Monday, November 5, 2012

Quality indicator adherence did not impact readmission, mortality in liver disease

November 5, 2012
LAS VEGAS — High adherence to quality of care indicators for patients with chronic liver disease was not associated with reductions in hospital readmission rates within 30 days or mortality in a study presented at the 2012 American College of Gastroenterology Annual Scientific Meeting.

Researchers performed a retrospective chart review of 306 patients admitted to the Cleveland Clinic liver service for chronic liver disease between August 2008 and September 2010, including all outpatient and inpatient incidence through May 2012. Adherence to the following practice guidelines was established:

  • P1: “Antibiotics within 24 hours if patient has GI bleeding”
  • P2: “Empiric antibiotics within 6 hours of test if ascites and PMNs >250”
  • P3: “Salt restriction and diuretics for ascites and normal renal function”
  • P4: “Outpatient prophylactic antibiotics if total protein <1.1 and bilirubin >2.5”
  • P5: “Nonselective beta-blocker or endoscopic variceal ligation within 1 month if patient has cirrhosis, no GI bleeding and medium-to-large varices”
  • P6: “Somatostatin or analogues within 12 hours for variceal bleeding”
  • P7: “Upper endoscopy within 24 hours for upper GI bleeding”
  • P8: “Prevention of recurrence of variceal hemorrhage”
  • P9: “Oral dissacharide for encephalopathy”
“Previous studies have demonstrated risk factors for readmission in patients with liver disease,” the researchers wrote. “No studies have assessed whether adherence to quality indicators decreases 30-day readmissions and 6-month mortality.”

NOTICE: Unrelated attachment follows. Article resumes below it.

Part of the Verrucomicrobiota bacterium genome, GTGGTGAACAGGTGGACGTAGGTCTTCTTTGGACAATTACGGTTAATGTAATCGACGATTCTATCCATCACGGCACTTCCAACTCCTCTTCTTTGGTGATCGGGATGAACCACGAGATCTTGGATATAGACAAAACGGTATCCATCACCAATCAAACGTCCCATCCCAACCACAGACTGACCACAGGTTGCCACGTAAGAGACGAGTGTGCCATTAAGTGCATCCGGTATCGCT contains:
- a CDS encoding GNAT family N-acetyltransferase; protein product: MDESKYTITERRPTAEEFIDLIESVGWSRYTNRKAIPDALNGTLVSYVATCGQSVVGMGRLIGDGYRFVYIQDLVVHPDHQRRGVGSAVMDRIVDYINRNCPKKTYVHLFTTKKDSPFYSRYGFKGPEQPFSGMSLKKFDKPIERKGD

Maged K. Rizk
Readmission within 30 days occurred in 27.8% of cases within the cohort. Adherence to the assessed guidelines was generally high, with the lowest overall adherence rate observed for guideline P6 (74.4% of cases). No significant difference in adherence to any of the guidelines was noted between patients who did and did not require readmission within 30 days. Investigators also observed no associations between guideline adherence and 6-month mortality risk.

The researchers concluded that adherence to quality indicators is increasing for the treatment of chronic liver disease, but it does not significantly impact readmission or mortality rates.

“The data is consistent with what was seen in surgical literature when they tried to decrease surgical site infections,” researcher Maged K. Rizk, MD, director of the Chronic Abdominal Pain Center in the gastroenterology and hepatology department of Cleveland Clinic, told “Maybe we need to consider looking at not just adherence to individual quality indicators, but at quality indicator bundles. We need to also consider that, although decent, there is still room for improvement for adherence.”

For more information:
Ghobrial M. #30: Adherence to Quality Indicators in Patients With Liver Disease is Not Sufficient to Reduce 30-Day Readmissions or Mortality. Presented at: the 2012 American College of Gastroenterology Annual Scientific Meeting; Oct. 19-24, Las Vegas.

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